The Great Plains is a landscape that has been valued by humans for centuries, from the Native Americans who inhabited it to the artists, explorers and fur trappers who marveled at its wildlife bounty. Since the 19th century, a variety of efforts have been undertaken to ensure that America’s Great Plains remains intact for future generations.
The Mountain West is a region of majesty and beauty. The wide mountain range lends to native plants that can survive in adverse conditions. The following native plants of the Mountain West can be seen in various habitats and do well in area gardens and landscapes.
If you live in the American Midwest or Southwest, you are surely no stranger to the difficulties of trying to maintain a luscious, verdant garden. It can be incredibly hot and dry, making it tough to cultivate many strands of ornamental plants.
Noticing native wild plants in your area, and then choosing them for your own garden, is a great way to make sure your outdoor space looks great year round. Here are three selections for the Southeastern states of North Carolina, Georgia and Florida.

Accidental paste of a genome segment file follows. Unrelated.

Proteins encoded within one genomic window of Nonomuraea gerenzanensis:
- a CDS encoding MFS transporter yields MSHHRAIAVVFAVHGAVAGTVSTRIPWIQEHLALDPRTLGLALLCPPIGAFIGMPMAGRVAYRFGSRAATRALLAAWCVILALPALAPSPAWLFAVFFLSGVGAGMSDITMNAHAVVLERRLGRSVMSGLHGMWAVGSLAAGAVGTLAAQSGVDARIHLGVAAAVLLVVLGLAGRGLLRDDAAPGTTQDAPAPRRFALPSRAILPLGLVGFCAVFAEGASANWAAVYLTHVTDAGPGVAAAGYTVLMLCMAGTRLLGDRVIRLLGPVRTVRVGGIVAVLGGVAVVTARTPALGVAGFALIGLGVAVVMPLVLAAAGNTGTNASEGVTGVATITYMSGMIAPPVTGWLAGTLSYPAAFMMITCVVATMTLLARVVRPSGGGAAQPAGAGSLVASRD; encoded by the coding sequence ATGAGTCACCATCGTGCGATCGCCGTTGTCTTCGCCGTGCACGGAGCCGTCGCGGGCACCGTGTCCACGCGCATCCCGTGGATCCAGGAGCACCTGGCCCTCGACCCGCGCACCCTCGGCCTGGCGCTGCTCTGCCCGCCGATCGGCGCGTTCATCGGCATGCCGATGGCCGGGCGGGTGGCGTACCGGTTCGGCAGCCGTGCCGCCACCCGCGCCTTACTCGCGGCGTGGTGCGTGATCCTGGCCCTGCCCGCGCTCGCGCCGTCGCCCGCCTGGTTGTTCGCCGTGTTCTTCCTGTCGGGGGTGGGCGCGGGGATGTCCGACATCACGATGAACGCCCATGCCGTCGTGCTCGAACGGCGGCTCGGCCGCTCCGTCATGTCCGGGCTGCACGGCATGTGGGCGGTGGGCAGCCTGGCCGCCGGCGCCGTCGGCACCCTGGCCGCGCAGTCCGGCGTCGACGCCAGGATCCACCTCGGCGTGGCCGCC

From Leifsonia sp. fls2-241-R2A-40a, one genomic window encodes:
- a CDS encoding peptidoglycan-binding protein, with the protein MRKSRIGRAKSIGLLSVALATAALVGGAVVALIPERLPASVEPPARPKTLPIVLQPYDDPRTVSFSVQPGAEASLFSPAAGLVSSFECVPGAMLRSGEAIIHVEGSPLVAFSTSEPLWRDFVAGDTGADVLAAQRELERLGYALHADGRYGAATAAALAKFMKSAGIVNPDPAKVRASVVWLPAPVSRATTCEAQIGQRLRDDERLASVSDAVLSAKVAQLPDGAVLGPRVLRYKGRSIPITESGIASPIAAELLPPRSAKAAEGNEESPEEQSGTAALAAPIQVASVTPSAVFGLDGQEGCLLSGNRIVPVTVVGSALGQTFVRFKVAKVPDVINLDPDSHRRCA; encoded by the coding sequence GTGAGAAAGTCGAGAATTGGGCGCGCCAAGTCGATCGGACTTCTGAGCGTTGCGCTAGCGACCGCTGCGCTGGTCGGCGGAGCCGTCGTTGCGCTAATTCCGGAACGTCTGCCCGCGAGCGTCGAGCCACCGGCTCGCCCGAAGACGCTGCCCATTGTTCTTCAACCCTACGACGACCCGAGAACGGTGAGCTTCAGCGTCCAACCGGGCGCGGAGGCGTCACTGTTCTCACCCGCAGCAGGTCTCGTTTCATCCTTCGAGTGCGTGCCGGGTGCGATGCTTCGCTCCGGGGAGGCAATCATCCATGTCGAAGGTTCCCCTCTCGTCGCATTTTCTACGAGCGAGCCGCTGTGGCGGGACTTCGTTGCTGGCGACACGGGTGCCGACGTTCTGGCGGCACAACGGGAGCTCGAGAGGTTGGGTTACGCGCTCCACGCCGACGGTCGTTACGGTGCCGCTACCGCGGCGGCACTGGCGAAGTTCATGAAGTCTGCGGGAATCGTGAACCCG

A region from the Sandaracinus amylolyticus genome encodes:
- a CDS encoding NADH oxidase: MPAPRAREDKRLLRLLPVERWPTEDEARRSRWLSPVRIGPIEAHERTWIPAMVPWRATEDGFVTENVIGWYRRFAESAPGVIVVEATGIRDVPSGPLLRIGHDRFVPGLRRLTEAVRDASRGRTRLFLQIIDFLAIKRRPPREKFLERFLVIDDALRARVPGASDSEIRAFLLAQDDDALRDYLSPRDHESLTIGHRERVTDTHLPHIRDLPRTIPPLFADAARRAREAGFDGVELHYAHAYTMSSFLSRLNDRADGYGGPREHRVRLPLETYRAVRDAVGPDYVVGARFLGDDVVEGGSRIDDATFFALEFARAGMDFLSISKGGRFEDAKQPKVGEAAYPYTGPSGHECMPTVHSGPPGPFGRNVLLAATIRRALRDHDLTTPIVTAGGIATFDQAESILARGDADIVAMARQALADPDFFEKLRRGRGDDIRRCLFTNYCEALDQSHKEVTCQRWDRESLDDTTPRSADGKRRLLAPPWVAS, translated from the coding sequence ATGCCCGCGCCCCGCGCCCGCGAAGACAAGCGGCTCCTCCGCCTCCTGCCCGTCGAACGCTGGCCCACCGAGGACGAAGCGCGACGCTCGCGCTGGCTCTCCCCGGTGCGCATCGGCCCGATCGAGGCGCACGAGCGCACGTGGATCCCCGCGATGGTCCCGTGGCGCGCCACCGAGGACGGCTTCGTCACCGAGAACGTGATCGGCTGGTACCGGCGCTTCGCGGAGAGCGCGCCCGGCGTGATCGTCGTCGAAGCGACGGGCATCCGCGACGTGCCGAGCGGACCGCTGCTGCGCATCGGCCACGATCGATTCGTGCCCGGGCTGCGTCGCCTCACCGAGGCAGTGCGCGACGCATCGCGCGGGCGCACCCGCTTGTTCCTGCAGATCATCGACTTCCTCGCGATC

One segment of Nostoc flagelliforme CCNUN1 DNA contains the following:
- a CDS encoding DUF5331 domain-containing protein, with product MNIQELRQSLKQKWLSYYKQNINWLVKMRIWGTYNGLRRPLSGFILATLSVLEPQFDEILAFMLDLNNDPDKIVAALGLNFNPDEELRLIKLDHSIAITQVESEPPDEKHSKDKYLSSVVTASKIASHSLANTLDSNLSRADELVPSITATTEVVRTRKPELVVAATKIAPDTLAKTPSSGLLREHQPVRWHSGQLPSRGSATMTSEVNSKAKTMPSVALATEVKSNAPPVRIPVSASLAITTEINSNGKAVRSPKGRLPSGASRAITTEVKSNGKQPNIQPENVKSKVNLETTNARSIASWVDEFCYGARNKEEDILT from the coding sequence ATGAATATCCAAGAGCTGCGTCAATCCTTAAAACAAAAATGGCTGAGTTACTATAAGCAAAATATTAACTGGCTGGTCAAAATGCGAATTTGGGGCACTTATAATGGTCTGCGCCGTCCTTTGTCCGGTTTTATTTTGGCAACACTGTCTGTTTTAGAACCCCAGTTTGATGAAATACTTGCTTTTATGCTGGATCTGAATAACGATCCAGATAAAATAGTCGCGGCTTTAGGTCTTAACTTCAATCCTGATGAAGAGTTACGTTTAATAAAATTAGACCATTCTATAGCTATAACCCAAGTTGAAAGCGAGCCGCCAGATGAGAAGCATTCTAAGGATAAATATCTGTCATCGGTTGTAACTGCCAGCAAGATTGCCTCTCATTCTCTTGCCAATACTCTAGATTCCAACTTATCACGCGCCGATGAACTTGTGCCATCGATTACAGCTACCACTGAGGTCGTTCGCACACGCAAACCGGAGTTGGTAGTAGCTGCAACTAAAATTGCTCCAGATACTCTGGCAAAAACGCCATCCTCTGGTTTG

Few people feel that small mammals like skunk, opossum and armadillo improve country lifestyle; but before you load the shotgun or set the trap, let’s look at what these animals contribute.
Wheat that is planted with a grain drill provides beneficial interstitial spacing of plants, thus enhancing the foraging navigation for small birds, such as dove and quail.
One of the most avid and dedicated group of hunters in the entire state of Texas are those that pursue quail. Often their most cherished possession is one or more good dogs that flush coveys and retrieve birds after they have been shot. Addicted quail hunters will freely spend money to support their habit.
This article is adapted from a presentation by Texas Tech's Dr. Warren Conway on “Sustainable Rangelands for Big Game Production and Habitat Management.”
Got hemlocks? Look out for these special trees on your land. The hemlock is under threat from an invasive insect species that has particularly taken hold throughout the eastern United States.
Ruben Cantu and Greg Simons of Wildlife Consultants offer an overview of the benefits of livestock and game grazing to improve ranch and farm habitat.